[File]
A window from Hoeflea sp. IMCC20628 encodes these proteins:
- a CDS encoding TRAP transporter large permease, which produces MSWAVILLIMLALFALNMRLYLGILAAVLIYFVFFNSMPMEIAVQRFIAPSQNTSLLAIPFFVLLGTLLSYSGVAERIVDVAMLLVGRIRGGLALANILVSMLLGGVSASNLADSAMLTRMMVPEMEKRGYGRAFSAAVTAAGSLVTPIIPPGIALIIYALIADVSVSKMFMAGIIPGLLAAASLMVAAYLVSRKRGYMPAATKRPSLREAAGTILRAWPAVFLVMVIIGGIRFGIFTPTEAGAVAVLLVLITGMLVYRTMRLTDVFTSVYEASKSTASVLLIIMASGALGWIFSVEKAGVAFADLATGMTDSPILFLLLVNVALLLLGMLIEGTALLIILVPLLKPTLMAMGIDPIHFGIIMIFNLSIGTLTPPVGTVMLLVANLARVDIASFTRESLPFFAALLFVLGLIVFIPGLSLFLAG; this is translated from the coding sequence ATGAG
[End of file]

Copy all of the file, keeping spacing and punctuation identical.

A window from Hoeflea sp. IMCC20628 encodes these proteins:
- a CDS encoding TRAP transporter large permease, which produces MSWAVILLIMLALFALNMRLYLGILAAVLIYFVFFNSMPMEIAVQRFIAPSQNTSLLAIPFFVLLGTLLSYSGVAERIVDVAMLLVGRIRGGLALANILVSMLLGGVSASNLADSAMLTRMMVPEMEKRGYGRAFSAAVTAAGSLVTPIIPPGIALIIYALIADVSVSKMFMAGIIPGLLAAASLMVAAYLVSRKRGYMPAATKRPSLREAAGTILRAWPAVFLVMVIIGGIRFGIFTPTEAGAVAVLLVLITGMLVYRTMRLTDVFTSVYEASKSTASVLLIIMASGALGWIFSVEKAGVAFADLATGMTDSPILFLLLVNVALLLLGMLIEGTALLIILVPLLKPTLMAMGIDPIHFGIIMIFNLSIGTLTPPVGTVMLLVANLARVDIASFTRESLPFFAALLFVLGLIVFIPGLSLFLAG; this is translated from the coding sequence ATGAG